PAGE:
It is the mornings when I find Drathk the hardest. The darkness of rock presses on me so that I do not know even if my eyes are open. Madness rises through my throat in a fury. Sunlight and wind, I feel like I would give my soul for a taste of sunlight and wind.
Aiden, I usually think of Aiden to calm myself again. I picture him as I last saw him, blond hair more golden than the sun and eyes the blue of Falusha’s river. One foot with his characteristic soft leather knee-high boot propped on a granite rock as if he set one foot on a dais. Soft leggings muddied from the hunt cling to his thighs before disappearing under a tunic the color of the sky and a brown leather vest. He always wears the belt too loose so it tilts low over his waist as if the sword were an ornamental after thought. Deceptive, my Aiden, he learned to hide his desires and abilities from everyone but me. In my memories, the smile of shared secrets on his lips warms my heart despite the depth of thousands of feet of rock. The longed for green of living trees behind him blur in my mind next to that look.
Oh Aiden, my blood brother whom I would do anything for. Even though I was his dark haired opposite in looks and temperament, we had been matched in skills from the time we were boys. More than that. Whatever his bidding or desire, I would see it done. It was for him that I was here. However long it took. Whatever the price.
Normally, I thought of Aiden to bring reason again. But not this morning. In the darkness left by a manufactured dawn of lanterns and fires, I see Kahlar’s image. I toss back blankets as rough as burlap and scramble to find my boots. She is always the first at the smithy, alone while she starts the forge for her father.
Kahlar is no apprentice. She earned her rights to a Master Metalworker years before under the tutelage of Hogarth. Now she works alongside him while her mother ensures the fire stays lit and they both stay fed. Delicate tracery flows along metals goblets and blades as if Kahlar has found a way to capture the spirit of the wind and bind it into metal. Watching her hands, nearly twice the size of my own, craft such gentle curves enamored me for hours when I had first come and only been allowed to watch and learn.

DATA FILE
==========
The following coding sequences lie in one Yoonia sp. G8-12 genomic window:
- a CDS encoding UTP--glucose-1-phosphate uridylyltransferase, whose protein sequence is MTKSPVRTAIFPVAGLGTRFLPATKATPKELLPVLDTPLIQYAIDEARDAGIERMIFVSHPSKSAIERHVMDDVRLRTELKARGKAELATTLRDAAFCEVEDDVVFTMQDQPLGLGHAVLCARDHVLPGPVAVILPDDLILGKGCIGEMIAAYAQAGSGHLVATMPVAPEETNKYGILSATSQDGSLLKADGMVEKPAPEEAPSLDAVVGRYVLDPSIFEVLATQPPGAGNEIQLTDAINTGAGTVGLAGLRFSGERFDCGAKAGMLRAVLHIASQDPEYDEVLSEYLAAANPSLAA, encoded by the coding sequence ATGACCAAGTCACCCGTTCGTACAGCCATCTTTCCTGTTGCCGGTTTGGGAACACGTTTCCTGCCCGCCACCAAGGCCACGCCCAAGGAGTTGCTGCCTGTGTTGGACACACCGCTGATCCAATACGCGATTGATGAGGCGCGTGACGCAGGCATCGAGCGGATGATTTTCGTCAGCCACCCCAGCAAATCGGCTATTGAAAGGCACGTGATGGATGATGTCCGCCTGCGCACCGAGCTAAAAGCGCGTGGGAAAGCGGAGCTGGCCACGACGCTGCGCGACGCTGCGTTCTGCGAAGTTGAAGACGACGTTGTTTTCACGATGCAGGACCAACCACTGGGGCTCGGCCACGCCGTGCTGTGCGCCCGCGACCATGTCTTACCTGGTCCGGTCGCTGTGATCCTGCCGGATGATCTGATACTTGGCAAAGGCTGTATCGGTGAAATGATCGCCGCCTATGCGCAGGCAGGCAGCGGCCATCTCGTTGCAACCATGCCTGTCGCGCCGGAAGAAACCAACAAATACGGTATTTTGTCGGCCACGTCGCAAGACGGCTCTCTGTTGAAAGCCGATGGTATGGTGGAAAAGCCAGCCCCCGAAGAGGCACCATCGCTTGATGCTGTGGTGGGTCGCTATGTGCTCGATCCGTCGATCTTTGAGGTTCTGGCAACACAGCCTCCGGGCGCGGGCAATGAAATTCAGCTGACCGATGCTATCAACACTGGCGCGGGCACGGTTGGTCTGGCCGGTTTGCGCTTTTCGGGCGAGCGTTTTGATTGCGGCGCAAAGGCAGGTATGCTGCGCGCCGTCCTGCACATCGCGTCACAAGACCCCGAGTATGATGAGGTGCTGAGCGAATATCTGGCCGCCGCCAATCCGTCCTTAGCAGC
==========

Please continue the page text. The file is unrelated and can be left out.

This morning she instructs me to clean up my work space without needing to consult with her father.
“No more. You will no longer be making daggers. Now you will learn to truly craft.”
Cooly authoritative, I still make her laugh twice before Hogarth arrives. “I asked the pixie to curse you, but she said it was hopeless as you could never be made uglier.”
Hogarth’s footsteps stop stifled giggles. We are both only business when he pauses to survey his smithy at the door. I stand and wait, hands clasped before me, heart trembling again. Today the real work would begin. Today I would begin to learn the art of sword making.
The taste of her is water filtered through the mineral of rocks. The scent of her fills me: the fire of the forge, bitterness of metals, acid grit of diamonds, and the darkness of the deepest earth. She moans under me and I push deeper into the dark.
Three months, it has taken three more months of study, three months of the wooing of early mornings and unarranged meetings at night under not-stars to finally win this. Three months of forgetting. We had sat shoulder to shoulder until it had not been odd, leaned into each other as she gave me bitter sloogen spirits while my head and stomach spun, and then finally a tentative touch only a week ago. A fleeting trace of her high brow, her hand gentle against my jaw. The next night a kiss of sloogen soaked lips, every night after closer to this.
This cave so deep within the maze of earth holds secrecy in its private folds. I bite her rounded nipple thrilling to feel her moan resonate low in my belly. Her voice vibrates me as I rock her. She grabs my back remembering to be gentle when it is almost too late. Hands sliding down from the swells of her breasts and over the warm texture of her belly, her legs heaving in turn against my sides until all I know is the feel of her and the darkness of the earth.
Hogarth picks up my latest attempt. He holds the length of the sword to his eye. There is no comment, no chastisement nor dreaded praise. Instead, he simply chucks my sword back into the metal works to be melted down.
I do not think I have ever failed so completely. It is as if he has given up hope on me. I wonder what I am doing here.
In the corner, Kahlar snickers. I catch her glance and try to suppress a smile before her father sees. But there is no need to worry. He is so disappointed he has left us alone to our work.